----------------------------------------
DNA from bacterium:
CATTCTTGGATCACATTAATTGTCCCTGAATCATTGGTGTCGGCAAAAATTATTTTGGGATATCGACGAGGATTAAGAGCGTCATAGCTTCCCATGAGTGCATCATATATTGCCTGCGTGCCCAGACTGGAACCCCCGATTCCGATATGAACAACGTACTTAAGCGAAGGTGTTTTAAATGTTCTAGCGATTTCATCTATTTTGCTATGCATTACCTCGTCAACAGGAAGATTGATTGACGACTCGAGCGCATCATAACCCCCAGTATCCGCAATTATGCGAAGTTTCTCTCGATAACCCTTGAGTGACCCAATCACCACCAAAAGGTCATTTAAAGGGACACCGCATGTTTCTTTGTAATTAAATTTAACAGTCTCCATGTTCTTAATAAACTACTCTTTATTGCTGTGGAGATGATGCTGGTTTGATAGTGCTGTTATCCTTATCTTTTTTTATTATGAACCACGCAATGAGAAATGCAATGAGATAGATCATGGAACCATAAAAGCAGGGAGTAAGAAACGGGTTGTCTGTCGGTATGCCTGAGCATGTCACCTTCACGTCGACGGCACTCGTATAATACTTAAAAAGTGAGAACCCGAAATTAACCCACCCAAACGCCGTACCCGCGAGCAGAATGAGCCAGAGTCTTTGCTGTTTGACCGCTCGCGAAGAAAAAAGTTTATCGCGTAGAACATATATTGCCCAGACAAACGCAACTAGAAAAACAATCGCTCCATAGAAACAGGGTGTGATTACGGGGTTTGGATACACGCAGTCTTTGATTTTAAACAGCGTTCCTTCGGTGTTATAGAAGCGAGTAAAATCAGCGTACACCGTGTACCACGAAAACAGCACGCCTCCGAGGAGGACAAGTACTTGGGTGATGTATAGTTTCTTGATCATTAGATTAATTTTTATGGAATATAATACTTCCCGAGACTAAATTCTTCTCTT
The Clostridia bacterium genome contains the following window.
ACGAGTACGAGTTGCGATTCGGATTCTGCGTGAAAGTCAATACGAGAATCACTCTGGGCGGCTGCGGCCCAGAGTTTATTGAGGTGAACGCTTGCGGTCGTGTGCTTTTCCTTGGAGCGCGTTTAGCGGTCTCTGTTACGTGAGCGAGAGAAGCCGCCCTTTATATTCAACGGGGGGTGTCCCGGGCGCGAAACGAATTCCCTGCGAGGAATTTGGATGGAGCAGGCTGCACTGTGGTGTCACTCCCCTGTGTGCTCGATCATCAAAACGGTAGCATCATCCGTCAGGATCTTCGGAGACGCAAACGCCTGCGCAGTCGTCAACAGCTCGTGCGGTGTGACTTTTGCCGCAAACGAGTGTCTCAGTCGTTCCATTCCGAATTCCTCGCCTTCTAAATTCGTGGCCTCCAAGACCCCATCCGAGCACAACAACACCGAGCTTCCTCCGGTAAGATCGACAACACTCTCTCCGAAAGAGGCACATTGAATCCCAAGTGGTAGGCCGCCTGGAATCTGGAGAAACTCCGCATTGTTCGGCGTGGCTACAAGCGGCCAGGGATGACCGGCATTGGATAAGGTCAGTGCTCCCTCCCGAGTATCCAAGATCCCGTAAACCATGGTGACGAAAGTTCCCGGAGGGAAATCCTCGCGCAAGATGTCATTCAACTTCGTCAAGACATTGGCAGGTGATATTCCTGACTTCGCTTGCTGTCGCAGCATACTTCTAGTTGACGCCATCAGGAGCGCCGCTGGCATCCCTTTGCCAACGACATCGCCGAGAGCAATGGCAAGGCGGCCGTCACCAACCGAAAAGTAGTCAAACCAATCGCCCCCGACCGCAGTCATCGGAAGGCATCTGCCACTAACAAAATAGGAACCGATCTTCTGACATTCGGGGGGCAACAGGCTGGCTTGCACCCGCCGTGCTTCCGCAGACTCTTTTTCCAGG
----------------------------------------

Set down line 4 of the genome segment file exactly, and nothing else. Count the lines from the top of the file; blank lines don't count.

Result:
ACGAGTACGAGTTGCGATTCGGATTCTGCGTGAAAGTCAATACGAGAATCACTCTGGGCGGCTGCGGCCCAGAGTTTATTGAGGTGAACGCTTGCGGTCGTGTGCTTTTCCTTGGAGCGCGTTTAGCGGTCTCTGTTACGTGAGCGAGAGAAGCCGCCCTTTATATTCAACGGGGGGTGTCCCGGGCGCGAAACGAATTCCCTGCGAGGAATTTGGATGGAGCAGGCTGCACTGTGGTGTCACTCCCCTGTGTGCTCGATCATCAAAACGGTAGCATCATCCGTCAGGATCTTCGGAGACGCAAACGCCTGCGCAGTCGTCAACAGCTCGTGCGGTGTGACTTTTGCCGCAAACGAGTGTCTCAGTCGTTCCATTCCGAATTCCTCGCCTTCTAAATTCGTGGCCTCCAAGACCCCATCCGAGCACAACAACACCGAGCTTCCTCCGGTAAGATCGACAACACTCTCTCCGAAAGAGGCACATTGAATCCCAAGTGGTAGGCCGCCTGGAATCTGGAGAAACTCCGCATTGTTCGGCGTGGCTACAAGCGGCCAGGGATGACCGGCATTGGATAAGGTCAGTGCTCCCTCCCGAGTATCCAAGATCCCGTAAACCATGGTGACGAAAGTTCCCGGAGGGAAATCCTCGCGCAAGATGTCATTCAACTTCGTCAAGACATTGGCAGGTGATATTCCTGACTTCGCTTGCTGTCGCAGCATACTTCTAGTTGACGCCATCAGGAGCGCCGCTGGCATCCCTTTGCCAACGACATCGCCGAGAGCAATGGCAAGGCGGCCGTCACCAACCGAAAAGTAGTCAAACCAATCGCCCCCGACCGCAGTCATCGGAAGGCATCTGCCACTAACAAAATAGGAACCGATCTTCTGACATTCGGGGGGCAACAGGCTGGCTTGCACCCGCCGTGCTTCCGCAGACTCTTTTTCCAGG